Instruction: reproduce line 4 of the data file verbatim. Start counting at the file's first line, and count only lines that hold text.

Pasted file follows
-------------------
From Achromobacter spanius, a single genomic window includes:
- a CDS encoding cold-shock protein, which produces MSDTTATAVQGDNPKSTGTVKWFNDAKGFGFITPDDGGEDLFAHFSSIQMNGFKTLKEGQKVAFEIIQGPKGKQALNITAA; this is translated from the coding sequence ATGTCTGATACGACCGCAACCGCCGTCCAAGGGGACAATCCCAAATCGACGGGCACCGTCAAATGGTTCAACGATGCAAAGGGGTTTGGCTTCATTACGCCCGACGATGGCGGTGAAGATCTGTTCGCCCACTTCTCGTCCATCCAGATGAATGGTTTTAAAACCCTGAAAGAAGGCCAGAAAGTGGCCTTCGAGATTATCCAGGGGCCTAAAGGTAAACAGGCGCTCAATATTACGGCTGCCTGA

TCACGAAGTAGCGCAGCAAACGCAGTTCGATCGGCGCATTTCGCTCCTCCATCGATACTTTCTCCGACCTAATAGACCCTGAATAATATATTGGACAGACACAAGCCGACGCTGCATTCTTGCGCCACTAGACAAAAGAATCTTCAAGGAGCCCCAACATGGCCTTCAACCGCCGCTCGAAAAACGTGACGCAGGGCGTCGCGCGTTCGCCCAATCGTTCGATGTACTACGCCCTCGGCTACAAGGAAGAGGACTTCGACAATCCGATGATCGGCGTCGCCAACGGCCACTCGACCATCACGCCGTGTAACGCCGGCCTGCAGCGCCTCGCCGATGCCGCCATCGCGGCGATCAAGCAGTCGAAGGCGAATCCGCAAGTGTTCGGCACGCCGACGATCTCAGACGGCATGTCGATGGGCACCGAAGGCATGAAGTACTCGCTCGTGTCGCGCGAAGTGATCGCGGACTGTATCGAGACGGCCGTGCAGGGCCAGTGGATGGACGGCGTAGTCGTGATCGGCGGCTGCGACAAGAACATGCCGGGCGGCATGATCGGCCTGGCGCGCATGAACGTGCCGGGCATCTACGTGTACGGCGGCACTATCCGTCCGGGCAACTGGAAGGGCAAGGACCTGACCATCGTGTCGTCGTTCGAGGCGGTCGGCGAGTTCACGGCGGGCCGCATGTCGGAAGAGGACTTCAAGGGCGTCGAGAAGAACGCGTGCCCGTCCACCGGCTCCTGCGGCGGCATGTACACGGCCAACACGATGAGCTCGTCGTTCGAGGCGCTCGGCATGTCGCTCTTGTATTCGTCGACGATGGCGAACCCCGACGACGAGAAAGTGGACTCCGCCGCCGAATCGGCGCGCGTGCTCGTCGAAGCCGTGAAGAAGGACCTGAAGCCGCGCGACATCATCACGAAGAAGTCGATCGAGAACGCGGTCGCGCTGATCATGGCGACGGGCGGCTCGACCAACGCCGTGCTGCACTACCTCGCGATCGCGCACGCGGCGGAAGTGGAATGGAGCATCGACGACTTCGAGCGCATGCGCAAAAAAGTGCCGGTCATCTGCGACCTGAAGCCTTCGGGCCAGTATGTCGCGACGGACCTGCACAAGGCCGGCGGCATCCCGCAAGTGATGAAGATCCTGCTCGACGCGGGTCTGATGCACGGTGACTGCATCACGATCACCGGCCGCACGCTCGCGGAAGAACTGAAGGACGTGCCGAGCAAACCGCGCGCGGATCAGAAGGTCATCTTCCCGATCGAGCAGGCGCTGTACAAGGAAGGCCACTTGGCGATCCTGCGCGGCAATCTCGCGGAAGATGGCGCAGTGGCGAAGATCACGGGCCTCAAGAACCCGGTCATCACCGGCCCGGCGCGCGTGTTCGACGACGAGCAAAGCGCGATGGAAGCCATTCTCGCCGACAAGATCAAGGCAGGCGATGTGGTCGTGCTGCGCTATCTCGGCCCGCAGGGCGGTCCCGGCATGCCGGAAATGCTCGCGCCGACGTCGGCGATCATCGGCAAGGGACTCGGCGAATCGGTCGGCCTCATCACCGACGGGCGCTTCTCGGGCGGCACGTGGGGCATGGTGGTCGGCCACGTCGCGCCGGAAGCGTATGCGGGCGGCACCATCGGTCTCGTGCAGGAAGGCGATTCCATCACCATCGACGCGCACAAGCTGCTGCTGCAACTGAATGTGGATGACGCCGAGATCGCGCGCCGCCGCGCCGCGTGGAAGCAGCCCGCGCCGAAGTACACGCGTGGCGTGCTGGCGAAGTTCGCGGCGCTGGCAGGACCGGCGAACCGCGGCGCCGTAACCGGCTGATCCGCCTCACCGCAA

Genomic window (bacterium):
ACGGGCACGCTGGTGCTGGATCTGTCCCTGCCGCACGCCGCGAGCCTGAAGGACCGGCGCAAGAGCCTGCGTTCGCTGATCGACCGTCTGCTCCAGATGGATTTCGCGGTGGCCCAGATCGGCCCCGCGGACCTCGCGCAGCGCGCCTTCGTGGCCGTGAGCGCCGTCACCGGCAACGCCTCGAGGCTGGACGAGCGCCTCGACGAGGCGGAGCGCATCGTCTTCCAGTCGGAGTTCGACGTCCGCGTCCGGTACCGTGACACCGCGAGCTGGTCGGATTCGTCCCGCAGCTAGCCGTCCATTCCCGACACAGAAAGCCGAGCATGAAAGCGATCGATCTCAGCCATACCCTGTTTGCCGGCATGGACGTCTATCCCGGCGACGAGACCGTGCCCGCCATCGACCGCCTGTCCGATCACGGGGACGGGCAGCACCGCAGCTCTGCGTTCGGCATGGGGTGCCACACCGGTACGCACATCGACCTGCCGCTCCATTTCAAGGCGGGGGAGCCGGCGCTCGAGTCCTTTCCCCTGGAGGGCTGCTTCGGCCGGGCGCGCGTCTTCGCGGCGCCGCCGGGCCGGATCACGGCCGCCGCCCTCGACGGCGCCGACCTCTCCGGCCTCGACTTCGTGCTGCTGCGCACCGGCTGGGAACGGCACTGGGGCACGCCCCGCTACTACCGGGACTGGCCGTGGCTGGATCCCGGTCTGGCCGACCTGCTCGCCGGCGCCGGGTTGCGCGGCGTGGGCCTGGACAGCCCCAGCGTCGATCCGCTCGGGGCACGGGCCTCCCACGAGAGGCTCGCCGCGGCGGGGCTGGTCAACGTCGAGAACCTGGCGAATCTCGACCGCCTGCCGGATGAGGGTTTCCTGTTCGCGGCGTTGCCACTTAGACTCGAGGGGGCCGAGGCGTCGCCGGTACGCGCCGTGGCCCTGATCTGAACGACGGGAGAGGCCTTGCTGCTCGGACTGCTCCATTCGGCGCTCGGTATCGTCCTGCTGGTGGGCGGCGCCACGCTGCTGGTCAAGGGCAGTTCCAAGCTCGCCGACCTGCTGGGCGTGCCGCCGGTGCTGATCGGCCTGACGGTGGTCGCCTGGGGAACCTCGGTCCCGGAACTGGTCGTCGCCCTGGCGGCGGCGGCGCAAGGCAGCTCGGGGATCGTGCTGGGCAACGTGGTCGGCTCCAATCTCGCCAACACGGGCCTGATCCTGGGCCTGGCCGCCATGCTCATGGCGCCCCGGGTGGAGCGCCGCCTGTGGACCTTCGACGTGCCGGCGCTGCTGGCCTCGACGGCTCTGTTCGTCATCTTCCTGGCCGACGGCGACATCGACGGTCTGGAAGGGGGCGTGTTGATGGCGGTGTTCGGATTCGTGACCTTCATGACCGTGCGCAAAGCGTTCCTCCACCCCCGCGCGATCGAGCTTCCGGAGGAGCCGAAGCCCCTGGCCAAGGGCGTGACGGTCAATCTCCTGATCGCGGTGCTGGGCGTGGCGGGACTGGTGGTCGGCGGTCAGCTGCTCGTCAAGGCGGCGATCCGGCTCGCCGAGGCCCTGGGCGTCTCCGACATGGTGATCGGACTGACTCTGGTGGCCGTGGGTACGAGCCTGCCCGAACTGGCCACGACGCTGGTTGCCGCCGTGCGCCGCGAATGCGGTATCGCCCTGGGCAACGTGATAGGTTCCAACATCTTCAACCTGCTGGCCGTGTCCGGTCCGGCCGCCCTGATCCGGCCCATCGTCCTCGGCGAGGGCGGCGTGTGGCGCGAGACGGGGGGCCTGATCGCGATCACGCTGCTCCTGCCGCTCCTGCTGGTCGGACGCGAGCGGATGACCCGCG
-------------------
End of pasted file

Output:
Genomic window (bacterium):